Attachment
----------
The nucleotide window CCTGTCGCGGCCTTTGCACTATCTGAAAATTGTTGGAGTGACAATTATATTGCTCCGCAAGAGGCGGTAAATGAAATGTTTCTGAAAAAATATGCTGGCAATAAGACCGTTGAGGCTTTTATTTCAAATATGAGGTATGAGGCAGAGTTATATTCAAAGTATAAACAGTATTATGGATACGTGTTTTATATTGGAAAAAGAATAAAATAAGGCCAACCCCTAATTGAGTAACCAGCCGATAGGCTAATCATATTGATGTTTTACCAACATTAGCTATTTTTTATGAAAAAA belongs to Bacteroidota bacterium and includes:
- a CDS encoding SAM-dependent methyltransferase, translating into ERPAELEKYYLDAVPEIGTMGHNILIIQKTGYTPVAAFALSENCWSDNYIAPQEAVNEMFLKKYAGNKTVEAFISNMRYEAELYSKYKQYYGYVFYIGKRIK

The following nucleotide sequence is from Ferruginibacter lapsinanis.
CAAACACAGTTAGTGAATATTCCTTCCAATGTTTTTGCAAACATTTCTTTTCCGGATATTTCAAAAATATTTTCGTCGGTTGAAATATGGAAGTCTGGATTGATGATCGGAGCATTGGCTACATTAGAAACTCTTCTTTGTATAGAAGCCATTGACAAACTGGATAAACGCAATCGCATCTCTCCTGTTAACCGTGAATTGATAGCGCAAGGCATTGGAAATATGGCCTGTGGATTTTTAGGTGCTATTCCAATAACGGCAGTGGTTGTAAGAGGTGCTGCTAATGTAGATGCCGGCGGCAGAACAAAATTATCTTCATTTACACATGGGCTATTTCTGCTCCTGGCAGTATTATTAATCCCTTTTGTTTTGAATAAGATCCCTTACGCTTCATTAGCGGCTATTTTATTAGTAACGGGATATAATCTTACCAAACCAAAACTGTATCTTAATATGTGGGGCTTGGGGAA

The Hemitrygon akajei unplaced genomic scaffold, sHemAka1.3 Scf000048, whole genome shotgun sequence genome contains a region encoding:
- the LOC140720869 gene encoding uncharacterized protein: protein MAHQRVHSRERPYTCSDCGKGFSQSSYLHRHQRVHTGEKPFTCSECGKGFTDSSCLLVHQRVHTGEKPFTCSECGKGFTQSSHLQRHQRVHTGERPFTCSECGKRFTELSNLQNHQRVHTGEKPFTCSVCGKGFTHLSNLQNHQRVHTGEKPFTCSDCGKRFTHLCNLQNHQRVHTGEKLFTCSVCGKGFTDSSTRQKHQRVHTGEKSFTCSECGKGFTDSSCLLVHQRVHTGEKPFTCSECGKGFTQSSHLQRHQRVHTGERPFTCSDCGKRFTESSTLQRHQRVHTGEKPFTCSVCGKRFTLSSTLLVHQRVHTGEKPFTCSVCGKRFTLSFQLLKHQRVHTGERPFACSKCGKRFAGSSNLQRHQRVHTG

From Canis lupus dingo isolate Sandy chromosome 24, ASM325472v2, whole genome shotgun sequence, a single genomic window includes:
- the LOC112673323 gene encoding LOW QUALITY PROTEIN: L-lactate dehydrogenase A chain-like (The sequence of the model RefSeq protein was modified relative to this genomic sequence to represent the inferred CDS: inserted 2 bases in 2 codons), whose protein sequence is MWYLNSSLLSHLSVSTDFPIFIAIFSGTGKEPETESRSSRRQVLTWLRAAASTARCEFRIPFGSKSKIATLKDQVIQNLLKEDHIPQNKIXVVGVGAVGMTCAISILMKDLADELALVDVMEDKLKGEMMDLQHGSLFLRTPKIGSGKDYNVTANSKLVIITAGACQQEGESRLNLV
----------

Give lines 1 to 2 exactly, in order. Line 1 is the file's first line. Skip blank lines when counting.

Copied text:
The nucleotide window CCTGTCGCGGCCTTTGCACTATCTGAAAATTGTTGGAGTGACAATTATATTGCTCCGCAAGAGGCGGTAAATGAAATGTTTCTGAAAAAATATGCTGGCAATAAGACCGTTGAGGCTTTTATTTCAAATATGAGGTATGAGGCAGAGTTATATTCAAAGTATAAACAGTATTATGGATACGTGTTTTATATTGGAAAAAGAATAAAATAAGGCCAACCCCTAATTGAGTAACCAGCCGATAGGCTAATCATATTGATGTTTTACCAACATTAGCTATTTTTTATGAAAAAA belongs to Bacteroidota bacterium and includes:
- a CDS encoding SAM-dependent methyltransferase, translating into ERPAELEKYYLDAVPEIGTMGHNILIIQKTGYTPVAAFALSENCWSDNYIAPQEAVNEMFLKKYAGNKTVEAFISNMRYEAELYSKYKQYYGYVFYIGKRIK